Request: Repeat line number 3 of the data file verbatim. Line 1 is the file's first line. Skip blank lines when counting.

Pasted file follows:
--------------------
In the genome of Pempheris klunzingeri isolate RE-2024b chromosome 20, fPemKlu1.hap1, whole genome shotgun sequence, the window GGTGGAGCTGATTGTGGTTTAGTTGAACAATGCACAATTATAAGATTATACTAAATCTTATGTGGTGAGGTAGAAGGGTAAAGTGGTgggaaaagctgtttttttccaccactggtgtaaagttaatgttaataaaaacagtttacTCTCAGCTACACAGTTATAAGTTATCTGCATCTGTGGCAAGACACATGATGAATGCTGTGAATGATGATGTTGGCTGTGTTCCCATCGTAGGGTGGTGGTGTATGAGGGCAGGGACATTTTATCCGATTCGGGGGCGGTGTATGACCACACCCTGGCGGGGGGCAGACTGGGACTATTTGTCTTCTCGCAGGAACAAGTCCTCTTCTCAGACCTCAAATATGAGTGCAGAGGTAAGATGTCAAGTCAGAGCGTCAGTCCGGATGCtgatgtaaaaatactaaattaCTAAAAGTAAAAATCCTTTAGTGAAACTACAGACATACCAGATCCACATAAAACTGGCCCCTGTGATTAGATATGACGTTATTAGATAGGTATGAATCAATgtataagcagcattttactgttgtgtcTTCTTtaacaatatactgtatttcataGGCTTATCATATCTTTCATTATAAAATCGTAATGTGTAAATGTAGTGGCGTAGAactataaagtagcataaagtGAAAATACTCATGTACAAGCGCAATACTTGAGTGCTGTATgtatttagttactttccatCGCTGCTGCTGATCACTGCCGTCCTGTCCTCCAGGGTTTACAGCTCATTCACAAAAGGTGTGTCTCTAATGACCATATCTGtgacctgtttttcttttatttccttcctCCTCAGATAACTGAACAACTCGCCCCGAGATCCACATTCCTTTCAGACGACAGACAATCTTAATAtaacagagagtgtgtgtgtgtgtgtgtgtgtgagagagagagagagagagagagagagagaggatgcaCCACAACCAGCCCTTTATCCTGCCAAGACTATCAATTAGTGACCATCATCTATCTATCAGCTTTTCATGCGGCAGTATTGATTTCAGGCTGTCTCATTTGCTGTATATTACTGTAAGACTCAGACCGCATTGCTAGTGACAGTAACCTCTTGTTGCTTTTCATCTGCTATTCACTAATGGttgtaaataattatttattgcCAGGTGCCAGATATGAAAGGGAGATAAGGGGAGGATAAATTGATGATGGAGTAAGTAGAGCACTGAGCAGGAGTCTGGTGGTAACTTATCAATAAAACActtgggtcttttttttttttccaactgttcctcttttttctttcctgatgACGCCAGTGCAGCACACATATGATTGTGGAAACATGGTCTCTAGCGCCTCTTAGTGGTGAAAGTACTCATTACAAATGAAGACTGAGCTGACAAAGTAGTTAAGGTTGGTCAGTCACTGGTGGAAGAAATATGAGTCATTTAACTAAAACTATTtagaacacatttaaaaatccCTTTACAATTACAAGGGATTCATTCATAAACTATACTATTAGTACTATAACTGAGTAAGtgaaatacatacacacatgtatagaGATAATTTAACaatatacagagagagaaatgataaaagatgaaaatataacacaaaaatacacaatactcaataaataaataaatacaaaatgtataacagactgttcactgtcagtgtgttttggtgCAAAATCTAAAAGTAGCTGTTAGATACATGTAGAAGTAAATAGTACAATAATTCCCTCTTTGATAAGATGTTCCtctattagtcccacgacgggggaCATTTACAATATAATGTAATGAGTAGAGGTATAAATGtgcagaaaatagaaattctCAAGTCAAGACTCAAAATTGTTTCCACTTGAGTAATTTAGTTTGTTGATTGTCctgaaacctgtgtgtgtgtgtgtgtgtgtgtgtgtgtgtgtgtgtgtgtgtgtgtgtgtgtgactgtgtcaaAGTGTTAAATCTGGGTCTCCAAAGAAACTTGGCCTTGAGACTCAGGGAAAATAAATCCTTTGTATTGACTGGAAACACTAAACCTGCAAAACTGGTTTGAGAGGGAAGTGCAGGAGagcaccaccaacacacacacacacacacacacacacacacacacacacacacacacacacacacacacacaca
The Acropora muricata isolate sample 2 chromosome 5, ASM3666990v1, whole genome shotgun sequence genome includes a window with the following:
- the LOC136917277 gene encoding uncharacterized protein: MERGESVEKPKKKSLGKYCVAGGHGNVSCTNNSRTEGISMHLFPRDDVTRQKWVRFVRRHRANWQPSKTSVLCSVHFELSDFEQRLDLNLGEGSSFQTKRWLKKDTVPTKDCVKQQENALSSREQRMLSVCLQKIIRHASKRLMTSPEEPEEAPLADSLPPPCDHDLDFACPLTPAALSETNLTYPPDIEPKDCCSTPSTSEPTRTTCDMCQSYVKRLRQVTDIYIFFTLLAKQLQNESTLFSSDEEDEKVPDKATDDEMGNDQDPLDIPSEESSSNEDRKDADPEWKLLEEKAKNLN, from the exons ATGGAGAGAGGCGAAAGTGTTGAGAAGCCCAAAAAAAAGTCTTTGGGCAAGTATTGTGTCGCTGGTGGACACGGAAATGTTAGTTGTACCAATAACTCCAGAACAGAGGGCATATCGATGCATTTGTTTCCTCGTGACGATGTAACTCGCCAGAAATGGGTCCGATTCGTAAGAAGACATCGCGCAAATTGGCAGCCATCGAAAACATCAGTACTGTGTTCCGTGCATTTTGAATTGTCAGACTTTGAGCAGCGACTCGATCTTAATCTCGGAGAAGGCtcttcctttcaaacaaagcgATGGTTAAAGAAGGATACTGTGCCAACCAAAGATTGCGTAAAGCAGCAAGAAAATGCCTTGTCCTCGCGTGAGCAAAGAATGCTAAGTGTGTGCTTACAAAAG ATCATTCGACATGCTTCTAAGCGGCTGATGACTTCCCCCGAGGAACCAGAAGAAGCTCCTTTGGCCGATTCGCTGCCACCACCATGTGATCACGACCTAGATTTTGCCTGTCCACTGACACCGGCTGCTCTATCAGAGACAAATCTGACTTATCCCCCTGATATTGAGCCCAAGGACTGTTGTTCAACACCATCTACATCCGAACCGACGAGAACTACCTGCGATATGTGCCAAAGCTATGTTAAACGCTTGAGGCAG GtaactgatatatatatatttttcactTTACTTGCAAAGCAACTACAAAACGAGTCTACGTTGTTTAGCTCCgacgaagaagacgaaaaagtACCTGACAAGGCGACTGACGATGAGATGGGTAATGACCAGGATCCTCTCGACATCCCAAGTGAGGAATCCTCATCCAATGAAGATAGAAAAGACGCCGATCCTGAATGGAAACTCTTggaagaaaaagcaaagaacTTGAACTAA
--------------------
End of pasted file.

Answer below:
- the LOC136917277 gene encoding uncharacterized protein: MERGESVEKPKKKSLGKYCVAGGHGNVSCTNNSRTEGISMHLFPRDDVTRQKWVRFVRRHRANWQPSKTSVLCSVHFELSDFEQRLDLNLGEGSSFQTKRWLKKDTVPTKDCVKQQENALSSREQRMLSVCLQKIIRHASKRLMTSPEEPEEAPLADSLPPPCDHDLDFACPLTPAALSETNLTYPPDIEPKDCCSTPSTSEPTRTTCDMCQSYVKRLRQVTDIYIFFTLLAKQLQNESTLFSSDEEDEKVPDKATDDEMGNDQDPLDIPSEESSSNEDRKDADPEWKLLEEKAKNLN, from the exons ATGGAGAGAGGCGAAAGTGTTGAGAAGCCCAAAAAAAAGTCTTTGGGCAAGTATTGTGTCGCTGGTGGACACGGAAATGTTAGTTGTACCAATAACTCCAGAACAGAGGGCATATCGATGCATTTGTTTCCTCGTGACGATGTAACTCGCCAGAAATGGGTCCGATTCGTAAGAAGACATCGCGCAAATTGGCAGCCATCGAAAACATCAGTACTGTGTTCCGTGCATTTTGAATTGTCAGACTTTGAGCAGCGACTCGATCTTAATCTCGGAGAAGGCtcttcctttcaaacaaagcgATGGTTAAAGAAGGATACTGTGCCAACCAAAGATTGCGTAAAGCAGCAAGAAAATGCCTTGTCCTCGCGTGAGCAAAGAATGCTAAGTGTGTGCTTACAAAAG ATCATTCGACATGCTTCTAAGCGGCTGATGACTTCCCCCGAGGAACCAGAAGAAGCTCCTTTGGCCGATTCGCTGCCACCACCATGTGATCACGACCTAGATTTTGCCTGTCCACTGACACCGGCTGCTCTATCAGAGACAAATCTGACTTATCCCCCTGATATTGAGCCCAAGGACTGTTGTTCAACACCATCTACATCCGAACCGACGAGAACTACCTGCGATATGTGCCAAAGCTATGTTAAACGCTTGAGGCAG GtaactgatatatatatatttttcactTTACTTGCAAAGCAACTACAAAACGAGTCTACGTTGTTTAGCTCCgacgaagaagacgaaaaagtACCTGACAAGGCGACTGACGATGAGATGGGTAATGACCAGGATCCTCTCGACATCCCAAGTGAGGAATCCTCATCCAATGAAGATAGAAAAGACGCCGATCCTGAATGGAAACTCTTggaagaaaaagcaaagaacTTGAACTAA